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Altered Life: The exciting debut of the gripping Sam Dyke detective thriller series (Sam Dyke Investigations Book 1) by [Dixon, Keith]
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Altered Life: The exciting debut of the gripping Sam Dyke detective thriller series (Sam Dyke Investigations Book 1) Kindle Edition

4.0 out of 5 stars 69 customer reviews
Book 1 of 8 in Sam Dyke Investigations (8 Book Series)
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Length: 300 pages Word Wise: Enabled Enhanced Typesetting: Enabled
Page Flip: Enabled

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Editorial Reviews

Review

"In the spirit of Chandler's Marlowe, though with an unmistakable British voice and style, Dixon's prose flows seamlessly and pulls in the reader from page one. His characters are real; flawed, imperfect, human. His story is well thought out, believable and holds together without the slightest glitch. Though not a novel of non-stop action, the suspense grips the reader and forces him, or her, to read just another page, or chapter, or more."
Claude Bouchard, author of the 'Vigilante' series.

From the Author

Thanks for stopping by! 
This is the first book in the Sam Dyke Investigations series. The second is THE PRIVATE LIE followed by THE HARD SWIM, THE BLEAK, THE STRANGE GIRL, THE SECRET SHARERS and THE INNOCENT DEAD. All are available on Kindle and through Amazon.com in print.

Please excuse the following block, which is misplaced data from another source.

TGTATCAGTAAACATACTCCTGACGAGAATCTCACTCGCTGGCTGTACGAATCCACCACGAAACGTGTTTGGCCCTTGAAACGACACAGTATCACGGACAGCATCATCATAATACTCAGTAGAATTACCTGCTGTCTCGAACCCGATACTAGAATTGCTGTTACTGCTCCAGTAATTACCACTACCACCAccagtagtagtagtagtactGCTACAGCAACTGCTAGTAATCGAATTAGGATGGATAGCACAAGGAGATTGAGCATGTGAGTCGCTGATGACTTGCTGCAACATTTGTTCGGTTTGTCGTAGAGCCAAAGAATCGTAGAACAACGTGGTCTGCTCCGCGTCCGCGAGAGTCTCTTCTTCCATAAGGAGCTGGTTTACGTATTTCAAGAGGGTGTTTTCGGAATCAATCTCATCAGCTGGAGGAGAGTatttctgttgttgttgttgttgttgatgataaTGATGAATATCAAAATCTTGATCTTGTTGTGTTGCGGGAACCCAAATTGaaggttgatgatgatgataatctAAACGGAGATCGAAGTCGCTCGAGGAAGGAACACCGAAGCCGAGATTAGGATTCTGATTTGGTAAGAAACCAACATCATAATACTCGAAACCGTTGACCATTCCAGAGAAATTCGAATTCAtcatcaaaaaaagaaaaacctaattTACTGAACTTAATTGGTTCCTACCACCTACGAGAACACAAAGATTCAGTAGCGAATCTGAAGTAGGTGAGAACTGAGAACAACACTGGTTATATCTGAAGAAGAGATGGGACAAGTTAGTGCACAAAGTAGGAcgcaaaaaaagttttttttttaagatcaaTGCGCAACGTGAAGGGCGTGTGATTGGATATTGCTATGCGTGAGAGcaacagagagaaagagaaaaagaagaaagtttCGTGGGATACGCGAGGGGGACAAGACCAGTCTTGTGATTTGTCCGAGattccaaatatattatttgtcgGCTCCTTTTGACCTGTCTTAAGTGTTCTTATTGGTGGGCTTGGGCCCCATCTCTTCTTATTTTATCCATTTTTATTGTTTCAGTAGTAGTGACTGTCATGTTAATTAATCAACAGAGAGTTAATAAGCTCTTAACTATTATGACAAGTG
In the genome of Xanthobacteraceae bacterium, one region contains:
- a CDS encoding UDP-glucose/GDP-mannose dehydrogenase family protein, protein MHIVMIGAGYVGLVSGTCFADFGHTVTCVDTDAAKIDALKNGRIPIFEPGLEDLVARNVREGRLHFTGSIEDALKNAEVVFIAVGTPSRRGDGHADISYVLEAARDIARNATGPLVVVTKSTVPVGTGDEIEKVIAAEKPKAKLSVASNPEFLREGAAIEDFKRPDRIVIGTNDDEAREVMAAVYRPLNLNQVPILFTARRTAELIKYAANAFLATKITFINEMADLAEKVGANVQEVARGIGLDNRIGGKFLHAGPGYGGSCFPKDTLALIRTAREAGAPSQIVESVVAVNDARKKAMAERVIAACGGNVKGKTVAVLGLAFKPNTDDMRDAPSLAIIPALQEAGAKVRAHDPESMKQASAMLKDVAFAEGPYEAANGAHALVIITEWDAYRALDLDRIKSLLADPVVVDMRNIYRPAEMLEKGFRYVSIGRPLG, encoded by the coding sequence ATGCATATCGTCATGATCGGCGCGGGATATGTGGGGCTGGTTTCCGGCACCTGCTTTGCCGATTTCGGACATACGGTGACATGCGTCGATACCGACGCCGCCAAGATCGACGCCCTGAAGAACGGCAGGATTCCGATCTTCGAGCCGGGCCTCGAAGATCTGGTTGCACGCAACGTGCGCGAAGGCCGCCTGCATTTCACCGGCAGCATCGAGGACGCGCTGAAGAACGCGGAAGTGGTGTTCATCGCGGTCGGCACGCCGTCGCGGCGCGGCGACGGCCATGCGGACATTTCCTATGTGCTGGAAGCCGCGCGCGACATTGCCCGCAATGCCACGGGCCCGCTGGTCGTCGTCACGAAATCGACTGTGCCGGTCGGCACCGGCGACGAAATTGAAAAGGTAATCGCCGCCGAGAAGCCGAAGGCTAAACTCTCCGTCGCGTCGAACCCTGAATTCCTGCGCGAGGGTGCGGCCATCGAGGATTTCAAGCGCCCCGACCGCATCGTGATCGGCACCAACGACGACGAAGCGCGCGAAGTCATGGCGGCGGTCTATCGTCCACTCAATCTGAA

Product Details

  • File Size: 2544 KB
  • Print Length: 300 pages
  • Page Numbers Source ISBN: 1475106009
  • Publisher: Semiologic Ltd; 2 edition (March 15, 2006)
  • Publication Date: March 15, 2006
  • Sold by: Amazon Digital Services LLC
  • Language: English
  • ASIN: B00361ENWG
  • Text-to-Speech: Enabled
  • X-Ray:
  • Word Wise: Enabled
  • Lending: Enabled
  • Enhanced Typesetting: Enabled
  • Amazon Best Sellers Rank: #5,335 Free in Kindle Store (See Top 100 Free in Kindle Store)
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Customer Reviews

Top Customer Reviews

Format: Paperback
When I began reading this book, was impressed by the quality of the prose and cleanliness of the copy, so I thought I was in for a good read. Unfortunately, however, the book failed to live up to its early promise. Although there were some lovely metaphors, well-written prose alone does not make a good book. Don't get me wrong, it's not a bad book, it just doesn't quite hang together and it lacks the sparkle that makes a book shine.

The main character seemed well enough developed, but I would like to have seen a bit more of his thought process and emotions. Murder mystery readers need a few clues so they can participate in the hunt for the killer. As it was, since he didn't share his thoughts on the case, I had nothing to go on, and found it a little unbelievable when he put it all together after a rather haphazard investigation.

Secondary characters were a little sketchy and the major players at the end of the book were so little known to me that I couldn't remember exactly who they were. It was supposed to be a twist, but it failed because I couldn't work out what the woman had to do with the overall crime or what her motivations were, both in past scenes and in the final scene.

Also, for a character who we were supposed to believe was your usual street-smart private detective, he was inordinately stupid at the end when he met the killer with no back-up. Any person with half a brain would have waited at the inn for him, but that wouldn't have provided the dramatic ending, hence the ending seemed rather contrived.

Though it kept me reading, the story was basically rather dull. Books of this genre need a lot more excitement to be successful.